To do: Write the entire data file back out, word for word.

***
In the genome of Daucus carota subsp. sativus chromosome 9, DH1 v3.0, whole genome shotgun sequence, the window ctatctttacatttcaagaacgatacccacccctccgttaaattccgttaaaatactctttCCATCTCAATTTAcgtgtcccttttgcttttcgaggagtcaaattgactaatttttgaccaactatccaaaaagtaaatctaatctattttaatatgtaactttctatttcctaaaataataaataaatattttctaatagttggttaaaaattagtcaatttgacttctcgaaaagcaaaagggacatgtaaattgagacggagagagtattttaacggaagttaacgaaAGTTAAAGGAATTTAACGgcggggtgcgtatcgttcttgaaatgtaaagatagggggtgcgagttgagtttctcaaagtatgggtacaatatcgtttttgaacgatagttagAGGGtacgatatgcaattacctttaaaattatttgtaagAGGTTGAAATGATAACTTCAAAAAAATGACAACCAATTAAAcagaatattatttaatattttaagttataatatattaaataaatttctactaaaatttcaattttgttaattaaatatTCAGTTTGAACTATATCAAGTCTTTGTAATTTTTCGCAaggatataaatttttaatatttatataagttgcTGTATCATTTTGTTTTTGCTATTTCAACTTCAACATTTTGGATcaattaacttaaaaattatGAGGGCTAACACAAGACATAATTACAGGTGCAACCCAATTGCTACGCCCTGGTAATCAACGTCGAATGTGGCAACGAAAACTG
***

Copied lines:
In the genome of Daucus carota subsp. sativus chromosome 9, DH1 v3.0, whole genome shotgun sequence, the window ctatctttacatttcaagaacgatacccacccctccgttaaattccgttaaaatactctttCCATCTCAATTTAcgtgtcccttttgcttttcgaggagtcaaattgactaatttttgaccaactatccaaaaagtaaatctaatctattttaatatgtaactttctatttcctaaaataataaataaatattttctaatagttggttaaaaattagtcaatttgacttctcgaaaagcaaaagggacatgtaaattgagacggagagagtattttaacggaagttaacgaaAGTTAAAGGAATTTAACGgcggggtgcgtatcgttcttgaaatgtaaagatagggggtgcgagttgagtttctcaaagtatgggtacaatatcgtttttgaacgatagttagAGGGtacgatatgcaattacctttaaaattatttgtaagAGGTTGAAATGATAACTTCAAAAAAATGACAACCAATTAAAcagaatattatttaatattttaagttataatatattaaataaatttctactaaaatttcaattttgttaattaaatatTCAGTTTGAACTATATCAAGTCTTTGTAATTTTTCGCAaggatataaatttttaatatttatataagttgcTGTATCATTTTGTTTTTGCTATTTCAACTTCAACATTTTGGATcaattaacttaaaaattatGAGGGCTAACACAAGACATAATTACAGGTGCAACCCAATTGCTACGCCCTGGTAATCAACGTCGAATGTGGCAACGAAAACTG